Bloomberg View: Say Goodbye to Libor

Replacing the benchmark rate won’t be easy, but it is necessary
Illustration by Bloomberg View

Amid the investigations into manipulation of Libor, policymakers are coming around to the idea that the world needs a new benchmark to price hundreds of trillions of dollars in loans, securities, and derivatives. The challenge will be getting banks, investors, and borrowers to agree on what that benchmark should be.

Libor’s flaws are now abundantly clear. Instead of gleaning information from actual transactions, Libor relies on banks to report their borrowing costs honestly, something they spectacularly failed to do. And the market it supposedly measures—interest rates on short-term loans among banks, unsecured by collateral—tends to disappear in times of crisis, making the rates no more than estimates.

It’s encouraging that the world’s central bankers are zeroing in on some possible replacements, at least for U.S. dollar Libor, which is the most widely used of the Libor benchmarks. Federal Reserve Chairman Ben Bernanke has mentioned two leading candidates: overnight index swaps and the general collateral repo index. Neither rolls off the tongue, but one is a significant improvement.

Overnight index swaps are contracts based on the so-called federal funds effective rate, which is the interest U.S. banks charge one another on overnight loans. The Fed records the underlying loans and publishes a weighted average interest rate every day. Problem is, banks tend to pull out of the market during times of stress, leaving it too small and too easily skewed to provide a true picture of borrowing costs.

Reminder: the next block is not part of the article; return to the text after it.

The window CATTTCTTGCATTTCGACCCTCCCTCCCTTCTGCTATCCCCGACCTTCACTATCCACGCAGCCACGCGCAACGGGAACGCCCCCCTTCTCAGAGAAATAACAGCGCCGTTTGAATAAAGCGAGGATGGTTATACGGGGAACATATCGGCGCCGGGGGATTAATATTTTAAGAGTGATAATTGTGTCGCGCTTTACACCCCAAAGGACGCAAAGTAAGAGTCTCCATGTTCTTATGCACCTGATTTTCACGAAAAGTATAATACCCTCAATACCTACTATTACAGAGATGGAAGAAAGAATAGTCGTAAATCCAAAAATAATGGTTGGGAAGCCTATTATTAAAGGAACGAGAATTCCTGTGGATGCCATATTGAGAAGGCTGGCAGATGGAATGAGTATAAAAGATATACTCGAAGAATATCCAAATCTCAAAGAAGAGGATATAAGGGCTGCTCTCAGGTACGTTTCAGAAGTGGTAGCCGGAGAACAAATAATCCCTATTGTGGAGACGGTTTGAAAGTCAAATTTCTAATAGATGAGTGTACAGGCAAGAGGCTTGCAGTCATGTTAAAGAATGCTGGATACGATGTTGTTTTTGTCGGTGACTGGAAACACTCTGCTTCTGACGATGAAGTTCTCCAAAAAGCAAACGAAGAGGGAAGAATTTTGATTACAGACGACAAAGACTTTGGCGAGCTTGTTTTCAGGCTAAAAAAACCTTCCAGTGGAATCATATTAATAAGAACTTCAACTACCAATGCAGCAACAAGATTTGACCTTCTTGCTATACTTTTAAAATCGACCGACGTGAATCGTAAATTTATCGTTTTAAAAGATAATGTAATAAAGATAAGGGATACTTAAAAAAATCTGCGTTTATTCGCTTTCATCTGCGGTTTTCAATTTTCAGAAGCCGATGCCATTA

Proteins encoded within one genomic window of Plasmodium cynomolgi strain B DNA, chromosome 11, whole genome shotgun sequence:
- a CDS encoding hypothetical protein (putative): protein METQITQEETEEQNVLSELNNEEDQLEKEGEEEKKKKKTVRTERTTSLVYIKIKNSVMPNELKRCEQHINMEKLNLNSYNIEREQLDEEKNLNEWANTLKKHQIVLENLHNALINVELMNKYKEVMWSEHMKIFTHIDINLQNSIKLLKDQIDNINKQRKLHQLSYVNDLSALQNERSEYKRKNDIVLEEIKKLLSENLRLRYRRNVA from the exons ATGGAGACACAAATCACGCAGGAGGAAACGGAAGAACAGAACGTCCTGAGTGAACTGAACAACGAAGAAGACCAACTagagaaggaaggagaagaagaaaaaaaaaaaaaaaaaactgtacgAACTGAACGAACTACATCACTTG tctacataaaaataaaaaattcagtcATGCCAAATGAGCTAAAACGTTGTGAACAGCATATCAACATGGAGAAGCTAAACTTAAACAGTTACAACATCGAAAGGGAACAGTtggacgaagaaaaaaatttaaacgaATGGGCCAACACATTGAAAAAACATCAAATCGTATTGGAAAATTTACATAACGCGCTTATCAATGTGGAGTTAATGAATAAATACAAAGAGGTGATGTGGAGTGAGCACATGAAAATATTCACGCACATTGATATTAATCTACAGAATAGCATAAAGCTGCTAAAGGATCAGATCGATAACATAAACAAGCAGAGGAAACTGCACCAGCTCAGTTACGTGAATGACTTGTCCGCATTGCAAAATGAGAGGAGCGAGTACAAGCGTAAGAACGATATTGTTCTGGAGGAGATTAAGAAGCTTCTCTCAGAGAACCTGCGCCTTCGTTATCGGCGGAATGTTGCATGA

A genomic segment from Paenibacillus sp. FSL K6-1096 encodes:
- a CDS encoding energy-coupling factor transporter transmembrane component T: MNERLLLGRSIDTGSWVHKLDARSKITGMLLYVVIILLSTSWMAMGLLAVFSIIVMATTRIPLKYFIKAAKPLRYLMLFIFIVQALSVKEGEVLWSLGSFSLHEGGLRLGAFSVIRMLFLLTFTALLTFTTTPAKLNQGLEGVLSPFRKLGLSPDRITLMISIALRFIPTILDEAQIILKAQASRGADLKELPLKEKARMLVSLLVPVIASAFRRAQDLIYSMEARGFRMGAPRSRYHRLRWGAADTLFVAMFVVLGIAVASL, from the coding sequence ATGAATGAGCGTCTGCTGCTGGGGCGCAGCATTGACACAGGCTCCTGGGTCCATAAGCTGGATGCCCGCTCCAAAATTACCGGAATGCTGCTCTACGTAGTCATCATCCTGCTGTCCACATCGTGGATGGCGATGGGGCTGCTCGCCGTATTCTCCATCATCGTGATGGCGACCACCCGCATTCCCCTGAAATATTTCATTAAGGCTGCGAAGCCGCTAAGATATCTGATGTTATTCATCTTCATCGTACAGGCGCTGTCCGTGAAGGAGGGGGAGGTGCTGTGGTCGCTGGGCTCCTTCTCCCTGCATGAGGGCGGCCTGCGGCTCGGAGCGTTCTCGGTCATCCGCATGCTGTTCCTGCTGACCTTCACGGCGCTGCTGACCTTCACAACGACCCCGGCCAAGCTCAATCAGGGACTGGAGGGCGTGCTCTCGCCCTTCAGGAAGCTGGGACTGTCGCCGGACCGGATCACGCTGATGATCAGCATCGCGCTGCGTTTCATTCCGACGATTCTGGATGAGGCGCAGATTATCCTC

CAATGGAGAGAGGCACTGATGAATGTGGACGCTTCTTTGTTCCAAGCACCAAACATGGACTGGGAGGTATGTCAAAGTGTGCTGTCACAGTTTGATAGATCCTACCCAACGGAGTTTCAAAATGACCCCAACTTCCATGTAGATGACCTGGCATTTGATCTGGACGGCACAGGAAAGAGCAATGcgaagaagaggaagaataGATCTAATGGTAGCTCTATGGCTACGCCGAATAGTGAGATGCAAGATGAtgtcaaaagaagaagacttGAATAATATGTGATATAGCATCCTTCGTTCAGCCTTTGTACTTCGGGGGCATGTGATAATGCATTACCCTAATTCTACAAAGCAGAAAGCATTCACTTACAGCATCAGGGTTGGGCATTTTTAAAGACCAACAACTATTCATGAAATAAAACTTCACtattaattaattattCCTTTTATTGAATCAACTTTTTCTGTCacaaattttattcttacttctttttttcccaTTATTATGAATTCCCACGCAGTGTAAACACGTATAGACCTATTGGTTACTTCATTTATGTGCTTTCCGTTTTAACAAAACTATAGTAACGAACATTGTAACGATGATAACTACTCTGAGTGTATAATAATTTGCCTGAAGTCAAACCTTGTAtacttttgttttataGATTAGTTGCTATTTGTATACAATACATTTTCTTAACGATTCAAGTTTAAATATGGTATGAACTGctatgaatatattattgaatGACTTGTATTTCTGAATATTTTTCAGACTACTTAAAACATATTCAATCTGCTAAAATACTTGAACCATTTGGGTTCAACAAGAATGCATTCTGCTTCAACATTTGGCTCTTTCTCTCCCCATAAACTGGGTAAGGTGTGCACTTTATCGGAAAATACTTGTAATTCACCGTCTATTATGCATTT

The general collateral repo index looks like a better option. It tracks the very large market for repurchase agreements, known as repos, typically overnight loans made against good collateral such as U.S. Treasuries. The Depository Trust & Clearing Corp. publishes a daily weighted average of the actual interest rates paid on these loans. Aside from being secured by collateral, a large portion of the loans are processed through a central counterparty that protects the system against default by any one participant.

Establishing a new benchmark won’t be easy. For a repo index to gain widespread acceptance, a market must grow up around it. And investors and dealers won’t want to hold securities tied to the index until there is a robust derivatives market providing them opportunities to hedge their holdings. Last week, NYSE Euronext initiated futures contracts on the repo index, and banks are signing up to trade interest-rate swaps. Even so, the derivatives will have a hard time gaining critical mass until a lot of securities have been issued. It’s the classic chicken-and-egg problem.

Here, the U.S. government’s debt load can be an advantage. The U.S. Treasury could (as it has suggested it might) issue floating-rate notes—that is, new government bonds whose interest rates would fluctuate with the repo index. As banks’ and investors’ holdings of the notes grew, so would their demand for derivatives.

Ultimately, the best way to deal with Libor’s flaws is to move to a better benchmark. Repo looks like a big part of the answer.

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